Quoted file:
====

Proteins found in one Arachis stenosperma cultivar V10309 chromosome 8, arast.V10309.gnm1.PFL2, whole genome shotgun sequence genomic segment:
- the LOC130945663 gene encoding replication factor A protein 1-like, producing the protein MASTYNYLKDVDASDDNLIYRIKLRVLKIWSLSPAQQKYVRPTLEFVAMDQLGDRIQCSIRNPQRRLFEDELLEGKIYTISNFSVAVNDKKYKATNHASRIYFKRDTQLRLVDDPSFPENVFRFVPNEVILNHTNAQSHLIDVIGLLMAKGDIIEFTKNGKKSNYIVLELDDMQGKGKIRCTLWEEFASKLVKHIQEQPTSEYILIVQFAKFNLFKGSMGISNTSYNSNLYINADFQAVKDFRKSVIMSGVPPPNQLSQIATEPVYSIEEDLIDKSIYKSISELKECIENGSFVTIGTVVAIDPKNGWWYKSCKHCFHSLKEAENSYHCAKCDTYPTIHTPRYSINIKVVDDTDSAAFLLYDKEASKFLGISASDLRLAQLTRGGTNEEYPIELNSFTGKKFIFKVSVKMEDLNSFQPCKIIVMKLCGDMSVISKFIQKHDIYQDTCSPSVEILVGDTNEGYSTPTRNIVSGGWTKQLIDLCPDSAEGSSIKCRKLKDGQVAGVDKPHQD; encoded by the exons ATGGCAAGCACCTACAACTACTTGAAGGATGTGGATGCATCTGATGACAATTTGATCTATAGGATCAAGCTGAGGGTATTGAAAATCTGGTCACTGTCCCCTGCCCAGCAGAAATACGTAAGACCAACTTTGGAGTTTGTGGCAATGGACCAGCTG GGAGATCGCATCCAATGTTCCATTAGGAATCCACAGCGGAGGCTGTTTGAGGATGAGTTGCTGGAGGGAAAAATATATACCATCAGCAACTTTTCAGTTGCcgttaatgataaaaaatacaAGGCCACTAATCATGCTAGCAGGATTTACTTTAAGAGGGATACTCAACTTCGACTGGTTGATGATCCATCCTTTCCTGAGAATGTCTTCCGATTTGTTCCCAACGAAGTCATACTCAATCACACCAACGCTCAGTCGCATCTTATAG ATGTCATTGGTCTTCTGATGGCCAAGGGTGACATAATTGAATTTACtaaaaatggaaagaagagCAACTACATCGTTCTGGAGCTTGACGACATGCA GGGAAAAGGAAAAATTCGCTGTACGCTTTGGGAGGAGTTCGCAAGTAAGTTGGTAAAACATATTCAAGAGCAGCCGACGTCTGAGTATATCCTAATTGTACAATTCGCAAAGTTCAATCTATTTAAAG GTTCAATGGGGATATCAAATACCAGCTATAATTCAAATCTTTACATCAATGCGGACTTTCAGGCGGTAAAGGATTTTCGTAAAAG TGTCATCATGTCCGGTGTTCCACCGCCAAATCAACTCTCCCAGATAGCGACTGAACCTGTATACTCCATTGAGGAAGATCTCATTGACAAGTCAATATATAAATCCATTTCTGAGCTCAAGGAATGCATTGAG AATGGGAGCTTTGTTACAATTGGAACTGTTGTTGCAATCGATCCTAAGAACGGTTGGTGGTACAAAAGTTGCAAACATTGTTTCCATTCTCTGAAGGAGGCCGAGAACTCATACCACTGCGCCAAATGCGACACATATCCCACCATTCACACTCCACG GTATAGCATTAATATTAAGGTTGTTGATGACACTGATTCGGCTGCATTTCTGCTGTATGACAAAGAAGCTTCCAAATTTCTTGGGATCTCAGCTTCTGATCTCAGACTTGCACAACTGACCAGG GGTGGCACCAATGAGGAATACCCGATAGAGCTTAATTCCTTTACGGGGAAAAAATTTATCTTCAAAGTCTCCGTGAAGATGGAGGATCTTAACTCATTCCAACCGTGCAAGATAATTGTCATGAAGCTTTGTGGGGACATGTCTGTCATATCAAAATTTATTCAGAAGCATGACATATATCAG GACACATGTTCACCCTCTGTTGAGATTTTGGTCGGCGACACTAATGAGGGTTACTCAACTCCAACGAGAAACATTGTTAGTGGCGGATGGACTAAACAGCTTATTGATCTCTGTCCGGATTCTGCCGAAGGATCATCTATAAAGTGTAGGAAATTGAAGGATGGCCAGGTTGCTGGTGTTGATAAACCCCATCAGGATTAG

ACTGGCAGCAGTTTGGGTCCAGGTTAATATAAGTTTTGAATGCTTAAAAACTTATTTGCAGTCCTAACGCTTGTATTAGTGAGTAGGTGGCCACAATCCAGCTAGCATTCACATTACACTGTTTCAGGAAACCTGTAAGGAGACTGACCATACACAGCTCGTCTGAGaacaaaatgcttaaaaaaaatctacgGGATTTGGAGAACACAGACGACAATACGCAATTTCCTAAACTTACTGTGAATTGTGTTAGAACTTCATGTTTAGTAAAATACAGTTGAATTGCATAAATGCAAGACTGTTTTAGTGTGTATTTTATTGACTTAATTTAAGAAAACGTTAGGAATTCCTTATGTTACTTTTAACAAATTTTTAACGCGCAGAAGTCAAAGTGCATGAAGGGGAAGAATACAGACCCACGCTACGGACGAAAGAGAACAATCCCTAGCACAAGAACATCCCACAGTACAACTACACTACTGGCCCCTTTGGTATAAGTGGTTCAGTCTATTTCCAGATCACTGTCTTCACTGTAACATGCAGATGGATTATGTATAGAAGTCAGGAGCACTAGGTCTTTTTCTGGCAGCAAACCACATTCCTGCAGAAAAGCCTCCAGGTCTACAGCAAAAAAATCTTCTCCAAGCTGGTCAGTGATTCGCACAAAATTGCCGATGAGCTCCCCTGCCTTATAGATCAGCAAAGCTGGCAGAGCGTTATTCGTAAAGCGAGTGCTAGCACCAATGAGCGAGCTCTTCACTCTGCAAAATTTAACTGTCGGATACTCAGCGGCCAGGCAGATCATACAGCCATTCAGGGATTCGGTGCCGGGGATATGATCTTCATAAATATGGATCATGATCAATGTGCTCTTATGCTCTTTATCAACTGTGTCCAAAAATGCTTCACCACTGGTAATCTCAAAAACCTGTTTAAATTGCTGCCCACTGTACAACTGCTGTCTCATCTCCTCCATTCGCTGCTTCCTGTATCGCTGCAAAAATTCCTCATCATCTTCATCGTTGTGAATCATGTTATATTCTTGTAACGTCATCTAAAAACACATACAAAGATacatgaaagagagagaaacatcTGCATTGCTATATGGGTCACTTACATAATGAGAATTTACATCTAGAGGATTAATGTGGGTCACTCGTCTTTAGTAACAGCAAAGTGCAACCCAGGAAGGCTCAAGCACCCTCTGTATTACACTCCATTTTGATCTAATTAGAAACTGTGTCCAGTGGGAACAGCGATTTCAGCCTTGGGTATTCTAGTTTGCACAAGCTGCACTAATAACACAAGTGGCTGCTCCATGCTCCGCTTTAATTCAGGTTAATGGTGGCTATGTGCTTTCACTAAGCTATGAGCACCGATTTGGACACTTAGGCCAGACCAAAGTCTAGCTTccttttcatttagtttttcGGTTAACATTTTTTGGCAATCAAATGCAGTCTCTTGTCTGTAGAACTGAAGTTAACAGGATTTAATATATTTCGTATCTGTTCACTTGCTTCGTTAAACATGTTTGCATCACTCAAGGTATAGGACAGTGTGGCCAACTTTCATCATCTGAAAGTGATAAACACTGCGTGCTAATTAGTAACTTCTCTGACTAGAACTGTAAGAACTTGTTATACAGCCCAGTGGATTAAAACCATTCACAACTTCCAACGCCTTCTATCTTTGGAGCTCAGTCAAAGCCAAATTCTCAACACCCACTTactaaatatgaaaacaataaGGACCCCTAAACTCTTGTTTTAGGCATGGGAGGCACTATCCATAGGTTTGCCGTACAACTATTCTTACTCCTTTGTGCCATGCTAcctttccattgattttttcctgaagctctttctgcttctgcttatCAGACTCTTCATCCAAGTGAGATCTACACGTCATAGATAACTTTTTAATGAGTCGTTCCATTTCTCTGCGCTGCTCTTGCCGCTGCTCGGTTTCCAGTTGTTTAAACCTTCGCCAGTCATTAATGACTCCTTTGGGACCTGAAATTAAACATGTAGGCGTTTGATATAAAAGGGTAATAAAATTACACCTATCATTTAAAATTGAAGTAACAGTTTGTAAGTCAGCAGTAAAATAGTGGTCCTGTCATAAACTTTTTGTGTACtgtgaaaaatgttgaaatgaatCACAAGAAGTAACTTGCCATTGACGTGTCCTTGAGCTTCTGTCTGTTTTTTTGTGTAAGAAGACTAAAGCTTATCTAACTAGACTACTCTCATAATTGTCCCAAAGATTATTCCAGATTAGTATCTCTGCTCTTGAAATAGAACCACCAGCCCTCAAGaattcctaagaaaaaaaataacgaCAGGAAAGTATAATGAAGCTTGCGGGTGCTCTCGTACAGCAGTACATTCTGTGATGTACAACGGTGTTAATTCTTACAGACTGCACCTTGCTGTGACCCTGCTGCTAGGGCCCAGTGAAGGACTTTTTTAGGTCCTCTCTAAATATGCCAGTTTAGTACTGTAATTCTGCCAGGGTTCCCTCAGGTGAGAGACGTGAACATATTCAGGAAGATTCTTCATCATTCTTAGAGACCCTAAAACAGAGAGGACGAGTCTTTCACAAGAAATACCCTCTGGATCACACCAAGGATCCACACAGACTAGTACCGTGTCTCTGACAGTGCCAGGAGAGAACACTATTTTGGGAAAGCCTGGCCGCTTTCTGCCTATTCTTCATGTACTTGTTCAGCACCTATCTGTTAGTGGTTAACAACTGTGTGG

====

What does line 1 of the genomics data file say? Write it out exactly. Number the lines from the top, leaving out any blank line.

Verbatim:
Proteins found in one Arachis stenosperma cultivar V10309 chromosome 8, arast.V10309.gnm1.PFL2, whole genome shotgun sequence genomic segment: